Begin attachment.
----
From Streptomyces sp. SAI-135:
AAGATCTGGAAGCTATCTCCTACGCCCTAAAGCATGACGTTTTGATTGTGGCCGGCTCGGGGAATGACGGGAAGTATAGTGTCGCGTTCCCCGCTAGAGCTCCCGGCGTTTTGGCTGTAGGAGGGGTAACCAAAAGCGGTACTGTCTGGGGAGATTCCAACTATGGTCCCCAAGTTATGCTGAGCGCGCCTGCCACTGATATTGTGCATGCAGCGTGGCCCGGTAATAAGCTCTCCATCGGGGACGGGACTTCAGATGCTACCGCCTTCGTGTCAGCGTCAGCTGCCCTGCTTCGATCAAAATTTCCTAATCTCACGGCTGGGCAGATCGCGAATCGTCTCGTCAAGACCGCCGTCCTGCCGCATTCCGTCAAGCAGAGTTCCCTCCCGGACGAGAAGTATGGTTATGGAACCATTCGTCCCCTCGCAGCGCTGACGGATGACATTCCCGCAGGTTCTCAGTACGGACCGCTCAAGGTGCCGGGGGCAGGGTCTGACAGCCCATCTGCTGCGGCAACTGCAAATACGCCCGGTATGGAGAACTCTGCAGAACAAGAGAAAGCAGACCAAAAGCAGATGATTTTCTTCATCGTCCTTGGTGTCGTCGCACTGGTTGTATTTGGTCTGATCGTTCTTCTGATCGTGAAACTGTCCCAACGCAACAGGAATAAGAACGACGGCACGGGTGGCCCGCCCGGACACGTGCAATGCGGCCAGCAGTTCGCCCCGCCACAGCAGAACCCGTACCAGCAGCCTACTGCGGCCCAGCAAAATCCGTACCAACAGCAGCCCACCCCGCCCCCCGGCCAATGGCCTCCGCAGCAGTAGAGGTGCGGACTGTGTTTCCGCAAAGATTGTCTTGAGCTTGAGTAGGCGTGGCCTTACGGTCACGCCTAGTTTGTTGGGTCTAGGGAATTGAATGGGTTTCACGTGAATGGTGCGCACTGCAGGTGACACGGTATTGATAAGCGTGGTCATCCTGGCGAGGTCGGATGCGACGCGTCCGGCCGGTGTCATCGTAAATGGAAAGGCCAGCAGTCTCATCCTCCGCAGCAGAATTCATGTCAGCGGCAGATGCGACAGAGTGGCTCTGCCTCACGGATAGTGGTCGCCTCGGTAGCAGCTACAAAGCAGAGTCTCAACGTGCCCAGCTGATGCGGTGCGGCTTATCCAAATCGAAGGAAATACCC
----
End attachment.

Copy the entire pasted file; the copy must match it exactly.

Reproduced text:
From Streptomyces sp. SAI-135:
AAGATCTGGAAGCTATCTCCTACGCCCTAAAGCATGACGTTTTGATTGTGGCCGGCTCGGGGAATGACGGGAAGTATAGTGTCGCGTTCCCCGCTAGAGCTCCCGGCGTTTTGGCTGTAGGAGGGGTAACCAAAAGCGGTACTGTCTGGGGAGATTCCAACTATGGTCCCCAAGTTATGCTGAGCGCGCCTGCCACTGATATTGTGCATGCAGCGTGGCCCGGTAATAAGCTCTCCATCGGGGACGGGACTTCAGATGCTACCGCCTTCGTGTCAGCGTCAGCTGCCCTGCTTCGATCAAAATTTCCTAATCTCACGGCTGGGCAGATCGCGAATCGTCTCGTCAAGACCGCCGTCCTGCCGCATTCCGTCAAGCAGAGTTCCCTCCCGGACGAGAAGTATGGTTATGGAACCATTCGTCCCCTCGCAGCGCTGACGGATGACATTCCCGCAGGTTCTCAGTACGGACCGCTCAAGGTGCCGGGGGCAGGGTCTGACAGCCCATCTGCTGCGGCAACTGCAAATACGCCCGGTATGGAGAACTCTGCAGAACAAGAGAAAGCAGACCAAAAGCAGATGATTTTCTTCATCGTCCTTGGTGTCGTCGCACTGGTTGTATTTGGTCTGATCGTTCTTCTGATCGTGAAACTGTCCCAACGCAACAGGAATAAGAACGACGGCACGGGTGGCCCGCCCGGACACGTGCAATGCGGCCAGCAGTTCGCCCCGCCACAGCAGAACCCGTACCAGCAGCCTACTGCGGCCCAGCAAAATCCGTACCAACAGCAGCCCACCCCGCCCCCCGGCCAATGGCCTCCGCAGCAGTAGAGGTGCGGACTGTGTTTCCGCAAAGATTGTCTTGAGCTTGAGTAGGCGTGGCCTTACGGTCACGCCTAGTTTGTTGGGTCTAGGGAATTGAATGGGTTTCACGTGAATGGTGCGCACTGCAGGTGACACGGTATTGATAAGCGTGGTCATCCTGGCGAGGTCGGATGCGACGCGTCCGGCCGGTGTCATCGTAAATGGAAAGGCCAGCAGTCTCATCCTCCGCAGCAGAATTCATGTCAGCGGCAGATGCGACAGAGTGGCTCTGCCTCACGGATAGTGGTCGCCTCGGTAGCAGCTACAAAGCAGAGTCTCAACGTGCCCAGCTGATGCGGTGCGGCTTATCCAAATCGAAGGAAATACCC